At Mirpur, October 21-25, 2013. Drawn. Toss: Bangladesh. Test debut: Al-Amin Hossain.
The series was on the line heading into the final day, with Bangladesh 114 ahead and seven wickets in hand. A draw was the likeliest outcome, but the fifth day of Tests in Asia have been known to spring the odd surprise. New Zealand said they were confident of chasing anything. But incessant rain meant not a single ball was bowled; even the post match presentation had to take place indoors. Bangladesh emerged the happier, given their history of vulnerability in the second innings. They began it 155 behind but, for once, didn't buckle.
New Zealand brought in Wagner as a fourth seamer in place of left-arm spinner Bruce Martin, who had looked ordinary at Chittagong. It meant they fielded three left-arm seamers (the others were Boult and Anderson) in a Test for the first time; leg-spinner Ish Sodhi completed an unorthodox attack. The change worked: Wagner, who had toured Bangladesh with a South African academy team in 2007-08, bowled with heart, and bagged his first five-wicket haul for his adopted country.
Bangladesh had bargained for more than 282 after winning the toss. Reasonably placed at the end of the first day, they lost their last five for 36 next morning, as their old inability to bat time resurfaced: other than Tamim Iqbal, no one stayed longer than 80 minutes. Tamim himself was dropped on five and ten, both times off Bracewell behind the wicket. But his luck ran out on 95 when, after a game of cat-and-mouse with Williamson in the gully, he was cramped up by Wagner, and Williamson took a superb diving catch.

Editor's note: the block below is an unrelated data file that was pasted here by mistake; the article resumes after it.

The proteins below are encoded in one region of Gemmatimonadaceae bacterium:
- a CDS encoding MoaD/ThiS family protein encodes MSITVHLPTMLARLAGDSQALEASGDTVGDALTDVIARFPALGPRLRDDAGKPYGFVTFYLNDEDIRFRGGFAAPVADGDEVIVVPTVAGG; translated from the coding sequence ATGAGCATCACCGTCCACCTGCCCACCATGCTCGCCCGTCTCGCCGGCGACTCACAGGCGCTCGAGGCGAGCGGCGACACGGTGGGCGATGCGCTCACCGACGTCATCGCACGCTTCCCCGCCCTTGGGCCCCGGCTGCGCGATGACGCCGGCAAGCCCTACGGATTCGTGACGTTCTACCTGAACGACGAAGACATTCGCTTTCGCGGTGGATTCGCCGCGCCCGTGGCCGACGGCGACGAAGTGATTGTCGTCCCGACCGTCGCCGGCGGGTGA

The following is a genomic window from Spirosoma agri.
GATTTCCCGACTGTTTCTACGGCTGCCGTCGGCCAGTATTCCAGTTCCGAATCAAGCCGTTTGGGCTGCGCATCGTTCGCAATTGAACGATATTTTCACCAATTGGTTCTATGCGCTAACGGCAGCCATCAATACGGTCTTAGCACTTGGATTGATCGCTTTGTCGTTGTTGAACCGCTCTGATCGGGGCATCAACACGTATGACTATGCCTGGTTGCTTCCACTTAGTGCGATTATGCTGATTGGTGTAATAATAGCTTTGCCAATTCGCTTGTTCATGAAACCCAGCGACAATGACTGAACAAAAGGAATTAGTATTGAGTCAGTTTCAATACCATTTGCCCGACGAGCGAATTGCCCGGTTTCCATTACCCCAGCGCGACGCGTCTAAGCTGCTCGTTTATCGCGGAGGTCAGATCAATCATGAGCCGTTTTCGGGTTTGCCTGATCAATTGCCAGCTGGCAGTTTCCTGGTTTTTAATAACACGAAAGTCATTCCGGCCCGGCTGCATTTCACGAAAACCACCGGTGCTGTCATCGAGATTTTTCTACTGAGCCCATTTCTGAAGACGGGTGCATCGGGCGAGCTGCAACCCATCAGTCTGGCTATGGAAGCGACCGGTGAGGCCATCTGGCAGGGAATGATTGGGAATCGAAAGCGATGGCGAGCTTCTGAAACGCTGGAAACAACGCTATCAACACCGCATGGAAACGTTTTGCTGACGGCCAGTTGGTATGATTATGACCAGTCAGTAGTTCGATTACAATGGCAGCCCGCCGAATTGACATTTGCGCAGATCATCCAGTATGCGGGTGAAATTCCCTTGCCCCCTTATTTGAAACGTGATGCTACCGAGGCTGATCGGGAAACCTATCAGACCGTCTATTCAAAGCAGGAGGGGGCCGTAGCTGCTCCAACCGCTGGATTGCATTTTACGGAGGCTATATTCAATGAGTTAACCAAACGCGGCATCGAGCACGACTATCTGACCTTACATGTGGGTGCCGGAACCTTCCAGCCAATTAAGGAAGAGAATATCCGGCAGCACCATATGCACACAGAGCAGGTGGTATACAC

Tamim is known for his flamboyance, and often castigated when it verges on the reckless. But in the second innings he ground it out according to the team's needs. Wagner reduced Bangladesh to 55 for two with a day and a half remaining, and the New Zealanders smelled victory. Tamim stood firm, and found an ally in the in-form Mominul, who helped add 157, a Bangladesh record for the third wicket. Once again it took a superb catch, onehanded by Taylor above his head at slip, to oust Tamim, on 70 from 218 balls - his slowest 50-plus score. Two near-misses extended his century drought to 23 innings since his annus mirabilis in England in 2010. But Tamim did stick around long enough to watch Mominul complete back-to-back hundreds, thus emulating his own feat. With Mominul on 99, McCullum packed the off side, asking his bowlers to tempt the young left-hander outside off stump, and even got in his ear. No matter: 12 balls later, he bashed Wagner over his head for four.
New Zealand's commanding position had been built on an unflashy 140-run stand between Williamson and Anderson for the fifth wicket. Williamson had retired hurt on 27 when he was struck on the grille by Rubel Hossain, drawing blood, but he returned a few overs later at the fall of McCullum's wicket, and crossed 50 for the third innings in a row. Anderson, meanwhile, never went long without a boundary, and achieved his maiden Test
hundred in his debut series. Shakib Al Hasan, who had been a shadow of himself at Chittagong after a long injury lay-off, came into his own with his tenth five-wicket haul in Tests - but his figures betrayed the limpness of his team-mates.
Man of the Match: Mominul Haque. Man of the Series: Mominul Haque.